AI Case Study
Durham Police Constabulary improves custody decisions by predicting whether offenders will re-offend using machine learning that results in 98% avoidance of false negatives
Durham Police Constabulary predicts whether an offender is at high-risk of offending. If so they are charged and those with a lower risk are offered a rehabilitation program and forgo a criminal conviction. The modelling used random forest machine learning based on comprehensive profiles of individuals from Experian such as geography, family composition, occupation and even names linked to ethnicity. This resulted in prediction accuracy of over 60% and 98% accurate in avoiding false negatives.
Public And Social Sector
"Durham police trained a machine learning system called HART ("Harm Assessment Risk Tool") to determine those who are at risk of reoffending. Working with Cambridge University and overlaying Experian data on the UK population, the model determines which offenders to spend more time to reduce the chance of reoccurrence.
The aim of HART is to categorise whether in the next two years an offender is high risk (highly likely to commit a new serious offence such as murder, aggravated violence, sexual crimes or robbery); moderate risk (likely to commit a non-serious offence); or low risk (unlikely to commit any offence)."
To better optimise limited police resources, the Durham police wanted to know to know whether someone should be charged with an offence based on whether they are likely to re-offend. "'High-risk' offenders are charged. Those with a 'moderate' risk of re-offending are offered the option of joining a rehabilitation program; if they complete it successfully, they do not receive a criminal conviction."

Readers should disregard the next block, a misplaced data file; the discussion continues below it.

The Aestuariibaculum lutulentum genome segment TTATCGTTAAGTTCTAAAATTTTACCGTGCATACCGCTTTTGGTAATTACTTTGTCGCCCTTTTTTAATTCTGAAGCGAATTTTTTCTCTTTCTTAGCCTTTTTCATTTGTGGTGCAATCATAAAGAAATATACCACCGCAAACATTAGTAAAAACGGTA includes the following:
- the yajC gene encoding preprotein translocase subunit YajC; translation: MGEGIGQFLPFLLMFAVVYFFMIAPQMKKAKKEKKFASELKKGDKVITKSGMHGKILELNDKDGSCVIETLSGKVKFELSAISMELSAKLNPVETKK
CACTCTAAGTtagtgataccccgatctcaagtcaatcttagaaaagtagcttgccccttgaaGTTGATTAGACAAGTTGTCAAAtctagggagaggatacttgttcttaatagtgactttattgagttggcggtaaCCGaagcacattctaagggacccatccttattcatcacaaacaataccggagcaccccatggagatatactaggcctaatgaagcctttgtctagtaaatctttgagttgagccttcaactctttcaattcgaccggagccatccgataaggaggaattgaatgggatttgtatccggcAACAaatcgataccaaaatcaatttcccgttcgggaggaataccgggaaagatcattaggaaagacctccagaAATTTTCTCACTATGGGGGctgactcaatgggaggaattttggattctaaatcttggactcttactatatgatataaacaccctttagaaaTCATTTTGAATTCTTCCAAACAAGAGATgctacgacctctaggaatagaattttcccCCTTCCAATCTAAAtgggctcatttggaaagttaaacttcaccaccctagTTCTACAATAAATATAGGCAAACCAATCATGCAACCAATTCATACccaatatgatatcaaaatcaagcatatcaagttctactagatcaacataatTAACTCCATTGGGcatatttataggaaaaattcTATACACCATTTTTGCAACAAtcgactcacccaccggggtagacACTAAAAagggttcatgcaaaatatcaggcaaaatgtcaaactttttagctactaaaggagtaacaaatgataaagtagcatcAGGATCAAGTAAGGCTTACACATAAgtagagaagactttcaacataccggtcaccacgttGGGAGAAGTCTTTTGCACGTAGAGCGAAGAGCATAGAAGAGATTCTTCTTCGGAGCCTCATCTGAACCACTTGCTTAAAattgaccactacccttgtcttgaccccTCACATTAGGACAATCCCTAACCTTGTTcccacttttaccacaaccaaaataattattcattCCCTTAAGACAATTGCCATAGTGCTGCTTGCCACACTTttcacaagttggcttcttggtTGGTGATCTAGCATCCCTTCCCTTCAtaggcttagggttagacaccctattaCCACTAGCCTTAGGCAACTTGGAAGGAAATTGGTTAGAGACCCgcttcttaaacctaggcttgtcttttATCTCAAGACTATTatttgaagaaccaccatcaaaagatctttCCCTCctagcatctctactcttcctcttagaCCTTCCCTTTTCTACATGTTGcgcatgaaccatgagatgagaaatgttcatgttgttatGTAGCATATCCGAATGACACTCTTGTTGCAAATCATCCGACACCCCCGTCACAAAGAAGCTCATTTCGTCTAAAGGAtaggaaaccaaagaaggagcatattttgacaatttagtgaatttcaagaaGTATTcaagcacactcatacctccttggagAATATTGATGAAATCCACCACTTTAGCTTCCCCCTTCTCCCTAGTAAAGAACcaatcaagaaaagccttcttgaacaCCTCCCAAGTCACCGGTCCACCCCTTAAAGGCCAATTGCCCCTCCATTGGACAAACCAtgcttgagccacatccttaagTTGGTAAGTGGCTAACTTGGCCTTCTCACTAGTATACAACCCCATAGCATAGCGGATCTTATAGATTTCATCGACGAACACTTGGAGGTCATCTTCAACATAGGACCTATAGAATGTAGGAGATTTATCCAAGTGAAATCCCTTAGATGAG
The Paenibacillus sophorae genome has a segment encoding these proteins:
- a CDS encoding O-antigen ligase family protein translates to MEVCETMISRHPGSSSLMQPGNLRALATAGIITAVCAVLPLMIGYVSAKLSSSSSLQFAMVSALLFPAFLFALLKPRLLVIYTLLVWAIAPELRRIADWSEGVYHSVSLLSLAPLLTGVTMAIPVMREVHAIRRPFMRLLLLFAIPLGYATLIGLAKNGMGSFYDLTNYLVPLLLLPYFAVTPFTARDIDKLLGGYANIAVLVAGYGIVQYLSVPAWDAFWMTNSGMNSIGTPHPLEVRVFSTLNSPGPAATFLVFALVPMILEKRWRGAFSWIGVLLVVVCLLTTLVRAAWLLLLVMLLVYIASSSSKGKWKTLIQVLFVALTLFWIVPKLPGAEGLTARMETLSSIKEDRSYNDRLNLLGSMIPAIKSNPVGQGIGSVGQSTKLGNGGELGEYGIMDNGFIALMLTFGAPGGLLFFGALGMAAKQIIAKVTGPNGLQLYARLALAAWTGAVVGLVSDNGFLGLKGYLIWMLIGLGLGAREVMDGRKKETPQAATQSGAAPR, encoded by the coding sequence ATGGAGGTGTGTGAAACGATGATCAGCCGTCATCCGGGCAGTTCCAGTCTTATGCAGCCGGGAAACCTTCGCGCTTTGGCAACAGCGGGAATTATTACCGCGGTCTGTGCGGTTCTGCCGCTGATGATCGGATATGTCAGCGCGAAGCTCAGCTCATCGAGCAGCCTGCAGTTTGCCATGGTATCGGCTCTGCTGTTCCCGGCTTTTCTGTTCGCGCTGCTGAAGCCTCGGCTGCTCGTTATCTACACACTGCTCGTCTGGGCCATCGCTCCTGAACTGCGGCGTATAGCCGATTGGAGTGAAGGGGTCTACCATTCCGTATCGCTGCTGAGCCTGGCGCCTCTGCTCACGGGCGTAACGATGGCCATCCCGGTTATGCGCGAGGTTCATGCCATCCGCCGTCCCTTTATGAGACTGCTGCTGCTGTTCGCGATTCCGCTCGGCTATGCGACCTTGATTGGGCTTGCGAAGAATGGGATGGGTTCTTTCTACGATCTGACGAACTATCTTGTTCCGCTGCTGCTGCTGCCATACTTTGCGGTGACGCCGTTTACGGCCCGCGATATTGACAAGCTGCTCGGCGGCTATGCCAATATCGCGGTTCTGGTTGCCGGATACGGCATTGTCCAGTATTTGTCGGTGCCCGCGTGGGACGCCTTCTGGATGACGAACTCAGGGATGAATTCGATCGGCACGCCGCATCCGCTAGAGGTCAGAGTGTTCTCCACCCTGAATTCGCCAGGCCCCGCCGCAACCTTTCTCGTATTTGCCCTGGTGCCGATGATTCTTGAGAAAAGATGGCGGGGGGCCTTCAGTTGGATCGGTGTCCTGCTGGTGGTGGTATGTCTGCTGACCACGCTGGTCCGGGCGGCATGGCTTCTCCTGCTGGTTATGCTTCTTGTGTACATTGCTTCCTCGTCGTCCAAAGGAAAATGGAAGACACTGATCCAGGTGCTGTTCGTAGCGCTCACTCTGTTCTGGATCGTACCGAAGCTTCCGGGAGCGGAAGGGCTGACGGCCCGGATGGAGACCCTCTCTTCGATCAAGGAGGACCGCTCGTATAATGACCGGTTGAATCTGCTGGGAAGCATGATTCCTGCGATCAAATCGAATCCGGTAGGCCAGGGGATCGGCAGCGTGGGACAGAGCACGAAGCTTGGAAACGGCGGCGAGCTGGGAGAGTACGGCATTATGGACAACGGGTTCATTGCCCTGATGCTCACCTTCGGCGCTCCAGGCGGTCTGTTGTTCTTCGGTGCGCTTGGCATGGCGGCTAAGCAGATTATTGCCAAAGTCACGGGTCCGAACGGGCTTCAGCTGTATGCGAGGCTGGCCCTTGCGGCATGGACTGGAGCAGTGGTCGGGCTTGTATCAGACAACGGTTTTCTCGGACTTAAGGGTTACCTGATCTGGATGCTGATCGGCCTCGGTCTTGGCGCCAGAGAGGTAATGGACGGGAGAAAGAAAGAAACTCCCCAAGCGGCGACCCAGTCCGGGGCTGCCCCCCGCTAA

"An independent validation study of HART found an overall accuracy of around 63%." The model was 98% accurate at avoiding false negatives.
"Called the Harm Assessment Risk Tool (HART), the AI-based technology uses 104,000 histories of people previously arrested and processed in Durham custody suites over the course of five years, with a two-year follow-up for each custody decision. Using a method called 'random forests', the model looks at vast numbers of combinations of ‘predictor values’, the majority of which focus on the suspect’s offending history, as well as age, gender and geographical area. T
The "technology uses 104,000 histories of people previously arrested and processed in Durham custody suites over the course of five years, with a two-year follow-up for each custody decision.
Durham Police is feeding Experian's 'Mosaic' data, which profiles all 50 million adults in the UK to classify UK postcodes, households and even individuals into stereotypes, into its AI 'Harm Assessment Risk Tool' (HART). The 66 'Mosaic' categories include 'Disconnected Youth', 'Asian Heritage' and 'Dependent Greys'.
As well as using basic zipcodes, a wide range of sensitive "predictor values" are gathered, aggregated and analyzed, such as:
Family composition, including children,
Family/personal names linked to ethnicity,
Online data, including data scraped from the pregnancy advice website 'Emma's Diary', and Rightmove [UK real estate site],
Child [support] benefits, tax credits, and income support,
[Children's exam] results,
Ratio of gardens to buildings,
Gas and electricity consumption."